Memory of the Murdered Professors at the Jagiellonian

By Yusef Komunyakaa b. 1947 Yusef Komunyakaa

After Hasior

They fired a bullet into the head
of each question, trying to kill Kant’s
unending argument with Hegel.
They burned laws, moral codes,
& the Golden Means. Anyone
serving tea & cookies to Death,
looking or acting as if he knew love,
stood before the firing squad.
All questions had to go. Pronoun
or noun. If it crawled on busted kneecaps,
whimpering & begging for mercy,
it was still half of a question.

                    *     *     *

The little skyscraper of glass boxes
sunlight strikes the same time of day
at a certain angle outside Zakopane
looks like condos where nimble ghosts
still stand up to the darkest answers.
No, I can’t hear one voice pleading.
But I do hear gusts coming down
from the hills. No, you’re wrong again.
The crow perched on the totem is real.
Look at how the light lifts off its wings,
but I wish I could understand what it is
he’s trying to say. I think I heard a name.

Source: Poetry (September 2010).


This poem originally appeared in the September 2010 issue of Poetry magazine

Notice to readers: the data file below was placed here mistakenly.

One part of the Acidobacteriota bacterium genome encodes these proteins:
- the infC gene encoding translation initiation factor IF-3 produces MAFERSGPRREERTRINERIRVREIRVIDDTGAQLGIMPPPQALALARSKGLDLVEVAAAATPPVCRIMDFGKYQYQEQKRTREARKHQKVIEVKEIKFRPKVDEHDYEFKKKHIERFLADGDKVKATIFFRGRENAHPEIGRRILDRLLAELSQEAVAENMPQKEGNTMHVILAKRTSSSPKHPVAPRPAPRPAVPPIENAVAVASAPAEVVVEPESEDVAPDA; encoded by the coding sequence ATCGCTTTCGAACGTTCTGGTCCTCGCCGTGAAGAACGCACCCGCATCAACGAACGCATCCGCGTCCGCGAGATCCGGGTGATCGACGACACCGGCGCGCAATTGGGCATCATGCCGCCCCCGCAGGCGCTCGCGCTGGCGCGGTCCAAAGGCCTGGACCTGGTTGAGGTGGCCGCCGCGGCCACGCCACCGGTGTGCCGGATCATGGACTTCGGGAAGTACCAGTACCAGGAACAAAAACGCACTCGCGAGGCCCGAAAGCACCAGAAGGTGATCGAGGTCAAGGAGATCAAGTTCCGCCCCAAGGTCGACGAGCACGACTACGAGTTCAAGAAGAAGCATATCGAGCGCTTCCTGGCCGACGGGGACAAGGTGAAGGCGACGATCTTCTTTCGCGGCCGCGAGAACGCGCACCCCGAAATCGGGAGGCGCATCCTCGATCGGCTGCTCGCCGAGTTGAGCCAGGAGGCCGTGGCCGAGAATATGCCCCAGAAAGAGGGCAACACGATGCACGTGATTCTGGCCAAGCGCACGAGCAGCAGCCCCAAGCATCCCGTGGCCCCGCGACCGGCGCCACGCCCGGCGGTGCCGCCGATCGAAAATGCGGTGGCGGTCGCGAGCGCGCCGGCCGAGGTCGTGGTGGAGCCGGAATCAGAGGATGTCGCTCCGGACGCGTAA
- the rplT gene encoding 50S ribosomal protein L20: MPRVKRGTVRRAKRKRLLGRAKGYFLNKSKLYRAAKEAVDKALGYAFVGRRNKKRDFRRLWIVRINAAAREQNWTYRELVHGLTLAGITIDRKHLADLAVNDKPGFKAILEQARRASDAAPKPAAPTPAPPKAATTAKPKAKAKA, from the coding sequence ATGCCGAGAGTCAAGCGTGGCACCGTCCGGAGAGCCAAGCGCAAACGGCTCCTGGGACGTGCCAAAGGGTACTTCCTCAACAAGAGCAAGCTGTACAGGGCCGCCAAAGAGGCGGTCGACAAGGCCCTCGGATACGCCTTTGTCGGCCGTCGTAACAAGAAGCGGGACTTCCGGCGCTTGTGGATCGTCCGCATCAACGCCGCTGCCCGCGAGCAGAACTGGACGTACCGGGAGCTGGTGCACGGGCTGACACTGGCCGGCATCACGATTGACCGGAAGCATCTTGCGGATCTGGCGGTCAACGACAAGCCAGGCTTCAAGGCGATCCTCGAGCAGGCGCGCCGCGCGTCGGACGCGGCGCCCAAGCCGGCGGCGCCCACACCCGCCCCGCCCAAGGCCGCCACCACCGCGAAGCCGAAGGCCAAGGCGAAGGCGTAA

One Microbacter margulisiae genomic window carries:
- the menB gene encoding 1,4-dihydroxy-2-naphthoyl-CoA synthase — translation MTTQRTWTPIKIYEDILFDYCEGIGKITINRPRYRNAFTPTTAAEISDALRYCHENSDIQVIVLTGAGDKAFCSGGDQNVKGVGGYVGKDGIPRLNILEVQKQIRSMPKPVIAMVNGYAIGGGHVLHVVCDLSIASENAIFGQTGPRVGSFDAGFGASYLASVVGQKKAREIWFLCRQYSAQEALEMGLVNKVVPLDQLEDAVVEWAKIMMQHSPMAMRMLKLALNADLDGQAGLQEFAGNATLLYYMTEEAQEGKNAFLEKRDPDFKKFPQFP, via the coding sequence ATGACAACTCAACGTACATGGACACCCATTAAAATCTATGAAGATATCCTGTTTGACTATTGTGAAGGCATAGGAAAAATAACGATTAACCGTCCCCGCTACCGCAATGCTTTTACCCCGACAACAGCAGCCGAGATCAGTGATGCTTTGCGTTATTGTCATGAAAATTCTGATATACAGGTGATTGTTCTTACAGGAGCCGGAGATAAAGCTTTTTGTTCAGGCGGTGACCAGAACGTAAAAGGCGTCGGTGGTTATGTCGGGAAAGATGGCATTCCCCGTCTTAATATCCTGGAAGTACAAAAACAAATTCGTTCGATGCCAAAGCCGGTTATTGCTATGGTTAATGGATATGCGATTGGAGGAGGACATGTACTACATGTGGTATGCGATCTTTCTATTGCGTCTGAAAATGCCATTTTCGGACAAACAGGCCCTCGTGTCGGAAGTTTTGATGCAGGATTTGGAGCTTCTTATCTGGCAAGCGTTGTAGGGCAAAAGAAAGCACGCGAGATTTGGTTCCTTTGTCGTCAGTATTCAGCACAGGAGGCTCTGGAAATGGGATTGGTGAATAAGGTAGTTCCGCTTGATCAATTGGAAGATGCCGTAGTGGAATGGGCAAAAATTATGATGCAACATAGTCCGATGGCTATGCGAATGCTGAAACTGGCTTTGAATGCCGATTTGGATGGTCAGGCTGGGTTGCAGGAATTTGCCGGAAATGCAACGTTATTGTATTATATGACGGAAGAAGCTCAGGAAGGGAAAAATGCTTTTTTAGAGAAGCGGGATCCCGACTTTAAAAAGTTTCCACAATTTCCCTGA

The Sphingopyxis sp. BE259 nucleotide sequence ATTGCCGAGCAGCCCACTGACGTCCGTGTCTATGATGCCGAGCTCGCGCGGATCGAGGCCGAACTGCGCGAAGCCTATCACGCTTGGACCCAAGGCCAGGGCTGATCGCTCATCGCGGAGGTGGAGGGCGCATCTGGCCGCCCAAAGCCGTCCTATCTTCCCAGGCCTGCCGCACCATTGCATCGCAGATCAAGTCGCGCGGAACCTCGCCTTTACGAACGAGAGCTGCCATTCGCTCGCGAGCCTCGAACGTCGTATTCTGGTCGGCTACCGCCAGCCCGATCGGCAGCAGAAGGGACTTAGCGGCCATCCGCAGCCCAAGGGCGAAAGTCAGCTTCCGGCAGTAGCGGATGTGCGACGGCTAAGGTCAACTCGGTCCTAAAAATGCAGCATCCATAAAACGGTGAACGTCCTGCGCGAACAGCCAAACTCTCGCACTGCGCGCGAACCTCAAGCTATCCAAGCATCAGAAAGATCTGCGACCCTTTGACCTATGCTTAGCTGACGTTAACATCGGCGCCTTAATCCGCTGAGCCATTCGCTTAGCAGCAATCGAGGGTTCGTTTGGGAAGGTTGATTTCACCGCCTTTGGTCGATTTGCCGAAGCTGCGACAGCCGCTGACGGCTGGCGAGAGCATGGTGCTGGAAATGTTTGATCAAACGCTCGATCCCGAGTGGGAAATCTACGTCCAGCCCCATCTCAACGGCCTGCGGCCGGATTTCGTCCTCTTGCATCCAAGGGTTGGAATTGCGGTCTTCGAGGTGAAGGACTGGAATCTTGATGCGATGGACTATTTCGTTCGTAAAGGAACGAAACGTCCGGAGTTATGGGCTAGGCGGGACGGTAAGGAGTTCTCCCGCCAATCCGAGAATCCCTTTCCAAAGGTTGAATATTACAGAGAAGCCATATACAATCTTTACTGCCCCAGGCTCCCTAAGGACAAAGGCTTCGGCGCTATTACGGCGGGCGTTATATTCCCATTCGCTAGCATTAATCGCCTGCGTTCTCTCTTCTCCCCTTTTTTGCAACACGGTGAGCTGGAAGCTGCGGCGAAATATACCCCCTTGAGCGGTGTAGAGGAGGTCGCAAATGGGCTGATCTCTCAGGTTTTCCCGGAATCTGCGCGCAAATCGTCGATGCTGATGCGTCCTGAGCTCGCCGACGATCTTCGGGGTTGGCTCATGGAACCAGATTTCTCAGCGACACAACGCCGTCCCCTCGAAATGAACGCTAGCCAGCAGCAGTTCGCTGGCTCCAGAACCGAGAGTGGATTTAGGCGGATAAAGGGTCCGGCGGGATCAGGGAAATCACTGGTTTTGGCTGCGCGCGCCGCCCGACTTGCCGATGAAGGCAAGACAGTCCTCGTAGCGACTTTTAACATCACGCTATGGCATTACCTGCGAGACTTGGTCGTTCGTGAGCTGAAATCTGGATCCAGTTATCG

September 2010
 Yusef  Komunyakaa


In his poetry, Yusef Komunyakaa weaves together the elements of his own life in short lines of vernacular to create complex images of life in his native Louisiana and the jungles of Vietnam. From his humble beginnings as the son of a carpenter, Komunyakaa has traveled far to become a scholar, professor, and prize-winning poet. In 1994, he claimed the Pulitzer Prize and the $50,000 Kingsley Tufts Poetry Award for his Neon . . .

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Poem Categorization

SUBJECT Social Commentaries, War & Conflict

Poetic Terms Free Verse

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Originally appeared in Poetry magazine.

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